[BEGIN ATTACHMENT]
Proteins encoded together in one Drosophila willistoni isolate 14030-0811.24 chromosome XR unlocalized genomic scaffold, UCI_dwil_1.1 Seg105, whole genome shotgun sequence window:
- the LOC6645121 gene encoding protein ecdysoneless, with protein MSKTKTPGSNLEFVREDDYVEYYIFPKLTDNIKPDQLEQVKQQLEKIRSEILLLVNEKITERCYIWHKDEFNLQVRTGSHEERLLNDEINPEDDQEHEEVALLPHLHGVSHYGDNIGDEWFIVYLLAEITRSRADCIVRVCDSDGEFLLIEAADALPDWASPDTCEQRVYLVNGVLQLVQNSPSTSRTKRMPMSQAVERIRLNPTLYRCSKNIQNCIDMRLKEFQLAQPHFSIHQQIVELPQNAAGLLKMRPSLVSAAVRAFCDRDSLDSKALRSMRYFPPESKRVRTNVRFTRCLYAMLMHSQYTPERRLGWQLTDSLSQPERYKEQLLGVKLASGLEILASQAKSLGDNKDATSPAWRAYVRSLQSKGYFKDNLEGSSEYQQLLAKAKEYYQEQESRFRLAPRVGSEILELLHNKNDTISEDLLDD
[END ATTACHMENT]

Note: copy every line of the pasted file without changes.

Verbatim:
Proteins encoded together in one Drosophila willistoni isolate 14030-0811.24 chromosome XR unlocalized genomic scaffold, UCI_dwil_1.1 Seg105, whole genome shotgun sequence window:
- the LOC6645121 gene encoding protein ecdysoneless, with protein MSKTKTPGSNLEFVREDDYVEYYIFPKLTDNIKPDQLEQVKQQLEKIRSEILLLVNEKITERCYIWHKDEFNLQVRTGSHEERLLNDEINPEDDQEHEEVALLPHLHGVSHYGDNIGDEWFIVYLLAEITRSRADCIVRVCDSDGEFLLIEAADALPDWASPDTCEQRVYLVNGVLQLVQNSPSTSRTKRMPMSQAVERIRLNPTLYRCSKNIQNCIDMRLKEFQLAQPHFSIHQQIVELPQNAAGLLKMRPSLVSAAVRAFCDRDSLDSKALRSMRYFPPESKRVRTNVRFTRCLYAMLMHSQYTPERRLGWQLTDSLSQPERYKEQLLGVKLASGLEILASQAKSLGDNKDATSPAWRAYVRSLQSKGYFKDNLEGSSEYQQLLAKAKEYYQEQESRFRLAPRVGSEILELLHNKNDTISEDLLDD